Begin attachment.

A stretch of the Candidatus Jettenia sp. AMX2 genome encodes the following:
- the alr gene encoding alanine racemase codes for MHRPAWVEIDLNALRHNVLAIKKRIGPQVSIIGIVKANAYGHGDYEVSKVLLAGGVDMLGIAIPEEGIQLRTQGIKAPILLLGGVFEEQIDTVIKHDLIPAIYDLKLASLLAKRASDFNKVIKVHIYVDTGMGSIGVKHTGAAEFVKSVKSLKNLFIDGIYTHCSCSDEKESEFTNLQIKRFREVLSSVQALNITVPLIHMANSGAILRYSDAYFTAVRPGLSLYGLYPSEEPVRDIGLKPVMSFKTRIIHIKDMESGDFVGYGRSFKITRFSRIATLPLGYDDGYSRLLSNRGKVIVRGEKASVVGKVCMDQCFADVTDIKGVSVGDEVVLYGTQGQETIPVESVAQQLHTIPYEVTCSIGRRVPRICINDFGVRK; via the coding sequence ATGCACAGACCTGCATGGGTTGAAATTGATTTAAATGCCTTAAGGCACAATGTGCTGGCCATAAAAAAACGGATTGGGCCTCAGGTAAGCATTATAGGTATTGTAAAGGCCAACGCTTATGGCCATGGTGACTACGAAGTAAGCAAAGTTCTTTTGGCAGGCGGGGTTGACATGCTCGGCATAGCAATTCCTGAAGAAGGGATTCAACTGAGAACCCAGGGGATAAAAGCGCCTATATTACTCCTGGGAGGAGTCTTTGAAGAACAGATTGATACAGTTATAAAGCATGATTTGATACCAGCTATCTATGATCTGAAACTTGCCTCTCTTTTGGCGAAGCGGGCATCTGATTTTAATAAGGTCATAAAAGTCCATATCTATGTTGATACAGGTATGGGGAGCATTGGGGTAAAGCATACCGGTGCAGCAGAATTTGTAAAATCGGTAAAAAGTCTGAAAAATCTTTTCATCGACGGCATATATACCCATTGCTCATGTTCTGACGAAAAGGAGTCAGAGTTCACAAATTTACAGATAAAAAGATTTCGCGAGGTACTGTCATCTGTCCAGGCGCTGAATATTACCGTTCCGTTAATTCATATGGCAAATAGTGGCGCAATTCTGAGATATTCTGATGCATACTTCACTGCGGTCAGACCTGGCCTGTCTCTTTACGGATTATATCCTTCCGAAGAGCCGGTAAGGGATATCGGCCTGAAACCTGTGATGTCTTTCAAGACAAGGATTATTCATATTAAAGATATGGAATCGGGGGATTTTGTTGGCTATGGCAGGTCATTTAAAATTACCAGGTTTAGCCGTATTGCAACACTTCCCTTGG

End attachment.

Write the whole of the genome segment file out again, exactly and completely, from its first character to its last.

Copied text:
A stretch of the Candidatus Jettenia sp. AMX2 genome encodes the following:
- the alr gene encoding alanine racemase codes for MHRPAWVEIDLNALRHNVLAIKKRIGPQVSIIGIVKANAYGHGDYEVSKVLLAGGVDMLGIAIPEEGIQLRTQGIKAPILLLGGVFEEQIDTVIKHDLIPAIYDLKLASLLAKRASDFNKVIKVHIYVDTGMGSIGVKHTGAAEFVKSVKSLKNLFIDGIYTHCSCSDEKESEFTNLQIKRFREVLSSVQALNITVPLIHMANSGAILRYSDAYFTAVRPGLSLYGLYPSEEPVRDIGLKPVMSFKTRIIHIKDMESGDFVGYGRSFKITRFSRIATLPLGYDDGYSRLLSNRGKVIVRGEKASVVGKVCMDQCFADVTDIKGVSVGDEVVLYGTQGQETIPVESVAQQLHTIPYEVTCSIGRRVPRICINDFGVRK; via the coding sequence ATGCACAGACCTGCATGGGTTGAAATTGATTTAAATGCCTTAAGGCACAATGTGCTGGCCATAAAAAAACGGATTGGGCCTCAGGTAAGCATTATAGGTATTGTAAAGGCCAACGCTTATGGCCATGGTGACTACGAAGTAAGCAAAGTTCTTTTGGCAGGCGGGGTTGACATGCTCGGCATAGCAATTCCTGAAGAAGGGATTCAACTGAGAACCCAGGGGATAAAAGCGCCTATATTACTCCTGGGAGGAGTCTTTGAAGAACAGATTGATACAGTTATAAAGCATGATTTGATACCAGCTATCTATGATCTGAAACTTGCCTCTCTTTTGGCGAAGCGGGCATCTGATTTTAATAAGGTCATAAAAGTCCATATCTATGTTGATACAGGTATGGGGAGCATTGGGGTAAAGCATACCGGTGCAGCAGAATTTGTAAAATCGGTAAAAAGTCTGAAAAATCTTTTCATCGACGGCATATATACCCATTGCTCATGTTCTGACGAAAAGGAGTCAGAGTTCACAAATTTACAGATAAAAAGATTTCGCGAGGTACTGTCATCTGTCCAGGCGCTGAATATTACCGTTCCGTTAATTCATATGGCAAATAGTGGCGCAATTCTGAGATATTCTGATGCATACTTCACTGCGGTCAGACCTGGCCTGTCTCTTTACGGATTATATCCTTCCGAAGAGCCGGTAAGGGATATCGGCCTGAAACCTGTGATGTCTTTCAAGACAAGGATTATTCATATTAAAGATATGGAATCGGGGGATTTTGTTGGCTATGGCAGGTCATTTAAAATTACCAGGTTTAGCCGTATTGCAACACTTCCCTTGG